July 10th, Tuesday

    Caleb miniprepped strains containing Gibson products and the arsenic promotors without BamHI cutsites: plasmids p8, p9, p10, p15, and p16 (See: Strain List ). Also, our new freezer arrived. We cleaned and welcomed our new friend. The WM3064 came in and we plated from the agar stab. Dylan set up two 18 mL/hr continuous flow reactors using 10x diluted LB and innoculated one of the reactors with JG700 and one with wild type Shewanella oneidensis MR-1.



    July 11th, Wednesday

    Dylan started a WM3064 subculture in the morning before meeting Swati, Shweta, Caleb, and Danielle at the Boyce Thompson Institute for Plant Research to give a presentation both on our project and on the broader applications of synthetic biology to the energy industry to a group of high school teachers from New York state. After the presentation, Dylan and Danielle prepared plates containing DAP/chloramphenicol and DAP/ampicillin to grow transformed WM3064 on, while Mark continued preparing electrocompetent stocks of WM3064 with the subculture that Dylan had started. We transformed things later that day.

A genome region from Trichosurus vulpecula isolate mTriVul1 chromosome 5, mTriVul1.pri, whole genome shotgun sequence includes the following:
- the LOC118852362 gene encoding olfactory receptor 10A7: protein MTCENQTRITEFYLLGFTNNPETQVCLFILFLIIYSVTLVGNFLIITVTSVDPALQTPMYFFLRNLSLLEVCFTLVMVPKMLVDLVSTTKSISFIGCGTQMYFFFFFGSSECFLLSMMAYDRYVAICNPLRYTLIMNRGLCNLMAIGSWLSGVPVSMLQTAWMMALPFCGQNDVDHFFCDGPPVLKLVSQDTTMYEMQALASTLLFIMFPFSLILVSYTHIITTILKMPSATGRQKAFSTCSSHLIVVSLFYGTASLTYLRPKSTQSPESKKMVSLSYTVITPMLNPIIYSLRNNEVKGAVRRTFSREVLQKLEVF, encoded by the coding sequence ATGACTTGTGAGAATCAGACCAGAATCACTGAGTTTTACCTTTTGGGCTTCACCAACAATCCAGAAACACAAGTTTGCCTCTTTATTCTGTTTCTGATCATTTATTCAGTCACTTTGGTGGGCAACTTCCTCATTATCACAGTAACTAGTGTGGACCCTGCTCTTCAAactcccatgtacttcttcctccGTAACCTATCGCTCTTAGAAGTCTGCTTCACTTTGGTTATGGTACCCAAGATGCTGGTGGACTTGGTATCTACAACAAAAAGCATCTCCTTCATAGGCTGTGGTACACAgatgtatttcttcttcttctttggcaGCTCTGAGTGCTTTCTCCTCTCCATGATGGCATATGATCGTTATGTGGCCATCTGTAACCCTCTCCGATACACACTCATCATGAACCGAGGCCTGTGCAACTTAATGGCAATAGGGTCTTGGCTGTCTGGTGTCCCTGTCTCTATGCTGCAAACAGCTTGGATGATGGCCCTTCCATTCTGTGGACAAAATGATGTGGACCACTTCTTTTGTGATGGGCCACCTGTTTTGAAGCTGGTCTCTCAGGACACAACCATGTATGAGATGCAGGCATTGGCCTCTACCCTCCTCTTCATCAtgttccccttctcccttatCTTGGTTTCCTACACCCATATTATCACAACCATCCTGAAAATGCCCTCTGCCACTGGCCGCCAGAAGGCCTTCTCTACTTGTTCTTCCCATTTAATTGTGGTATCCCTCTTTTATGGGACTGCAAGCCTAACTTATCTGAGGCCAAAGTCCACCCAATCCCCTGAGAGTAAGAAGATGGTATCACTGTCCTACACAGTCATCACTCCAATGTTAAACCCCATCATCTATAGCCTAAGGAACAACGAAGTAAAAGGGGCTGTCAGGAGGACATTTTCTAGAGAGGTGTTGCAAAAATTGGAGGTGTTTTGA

July 12th, Thursday

    Shweta prepared a glycerol stock of WM3064 for future use, and Dylan plated some remaining transformed WM3064 hoping to get more colonies of the successfully transformed cells. Dylan and Mark submitted p8, p9, and p10 for sequencing using two different primers for each plasmid. The previous night's p21 PCR seemed to have failed, even with the new primers. Based on the gel run by Claire, then analyzed by Dylan and Caleb.



    July 13th, Friday